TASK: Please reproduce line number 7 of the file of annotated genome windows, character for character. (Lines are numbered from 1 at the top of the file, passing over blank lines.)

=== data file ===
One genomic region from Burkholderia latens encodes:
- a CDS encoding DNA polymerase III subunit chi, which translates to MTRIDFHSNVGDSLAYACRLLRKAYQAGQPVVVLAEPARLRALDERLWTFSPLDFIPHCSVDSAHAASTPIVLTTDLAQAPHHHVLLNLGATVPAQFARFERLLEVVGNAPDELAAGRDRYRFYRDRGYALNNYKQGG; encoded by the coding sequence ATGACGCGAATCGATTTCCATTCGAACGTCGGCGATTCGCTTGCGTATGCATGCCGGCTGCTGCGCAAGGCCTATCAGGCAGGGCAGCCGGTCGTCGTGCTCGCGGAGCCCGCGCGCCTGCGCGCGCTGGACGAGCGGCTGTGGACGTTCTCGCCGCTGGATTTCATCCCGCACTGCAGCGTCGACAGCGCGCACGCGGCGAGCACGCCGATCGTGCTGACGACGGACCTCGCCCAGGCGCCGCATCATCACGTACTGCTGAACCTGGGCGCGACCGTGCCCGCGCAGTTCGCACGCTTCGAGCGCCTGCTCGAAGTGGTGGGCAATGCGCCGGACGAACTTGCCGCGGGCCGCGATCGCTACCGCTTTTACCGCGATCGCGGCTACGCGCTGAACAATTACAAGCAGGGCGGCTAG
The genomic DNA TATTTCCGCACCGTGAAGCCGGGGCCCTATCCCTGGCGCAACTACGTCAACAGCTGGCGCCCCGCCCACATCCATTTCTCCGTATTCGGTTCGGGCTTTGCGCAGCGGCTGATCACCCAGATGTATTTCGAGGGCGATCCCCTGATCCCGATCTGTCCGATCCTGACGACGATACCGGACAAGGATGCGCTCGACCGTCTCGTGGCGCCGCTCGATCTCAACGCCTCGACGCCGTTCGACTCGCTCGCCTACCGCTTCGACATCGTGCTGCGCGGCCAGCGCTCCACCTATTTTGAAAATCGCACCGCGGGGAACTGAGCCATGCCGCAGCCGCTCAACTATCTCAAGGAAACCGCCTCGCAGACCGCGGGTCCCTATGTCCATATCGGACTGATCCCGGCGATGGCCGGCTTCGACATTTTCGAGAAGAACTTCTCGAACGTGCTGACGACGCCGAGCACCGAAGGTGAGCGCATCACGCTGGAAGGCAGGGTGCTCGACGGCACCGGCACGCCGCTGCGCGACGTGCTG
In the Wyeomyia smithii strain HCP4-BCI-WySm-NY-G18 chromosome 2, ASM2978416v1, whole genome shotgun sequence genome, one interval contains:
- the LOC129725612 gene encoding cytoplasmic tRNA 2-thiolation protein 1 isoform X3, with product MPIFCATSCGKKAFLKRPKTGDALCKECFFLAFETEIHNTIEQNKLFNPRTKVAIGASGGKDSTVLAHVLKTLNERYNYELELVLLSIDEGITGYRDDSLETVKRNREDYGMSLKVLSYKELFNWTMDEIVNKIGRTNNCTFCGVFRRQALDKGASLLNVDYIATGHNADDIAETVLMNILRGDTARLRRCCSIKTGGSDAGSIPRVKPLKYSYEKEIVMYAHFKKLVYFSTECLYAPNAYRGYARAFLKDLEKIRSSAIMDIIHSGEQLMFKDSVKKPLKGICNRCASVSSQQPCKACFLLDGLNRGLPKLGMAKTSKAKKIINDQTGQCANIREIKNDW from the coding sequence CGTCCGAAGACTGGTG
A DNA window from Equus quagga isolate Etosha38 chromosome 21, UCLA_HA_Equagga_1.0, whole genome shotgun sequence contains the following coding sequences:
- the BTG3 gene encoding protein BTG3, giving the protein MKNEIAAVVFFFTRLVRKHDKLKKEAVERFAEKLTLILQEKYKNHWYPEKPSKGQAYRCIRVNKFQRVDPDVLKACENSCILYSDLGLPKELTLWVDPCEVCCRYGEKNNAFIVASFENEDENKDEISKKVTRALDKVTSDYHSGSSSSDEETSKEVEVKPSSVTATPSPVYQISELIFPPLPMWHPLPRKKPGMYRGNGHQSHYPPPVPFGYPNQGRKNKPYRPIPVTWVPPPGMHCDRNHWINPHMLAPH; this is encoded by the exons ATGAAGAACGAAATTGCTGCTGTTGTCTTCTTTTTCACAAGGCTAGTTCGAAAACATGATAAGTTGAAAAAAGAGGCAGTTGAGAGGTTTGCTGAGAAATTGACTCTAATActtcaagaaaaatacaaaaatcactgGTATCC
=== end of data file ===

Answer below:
- the BTG3 gene encoding protein BTG3, giving the protein MKNEIAAVVFFFTRLVRKHDKLKKEAVERFAEKLTLILQEKYKNHWYPEKPSKGQAYRCIRVNKFQRVDPDVLKACENSCILYSDLGLPKELTLWVDPCEVCCRYGEKNNAFIVASFENEDENKDEISKKVTRALDKVTSDYHSGSSSSDEETSKEVEVKPSSVTATPSPVYQISELIFPPLPMWHPLPRKKPGMYRGNGHQSHYPPPVPFGYPNQGRKNKPYRPIPVTWVPPPGMHCDRNHWINPHMLAPH; this is encoded by the exons ATGAAGAACGAAATTGCTGCTGTTGTCTTCTTTTTCACAAGGCTAGTTCGAAAACATGATAAGTTGAAAAAAGAGGCAGTTGAGAGGTTTGCTGAGAAATTGACTCTAATActtcaagaaaaatacaaaaatcactgGTATCC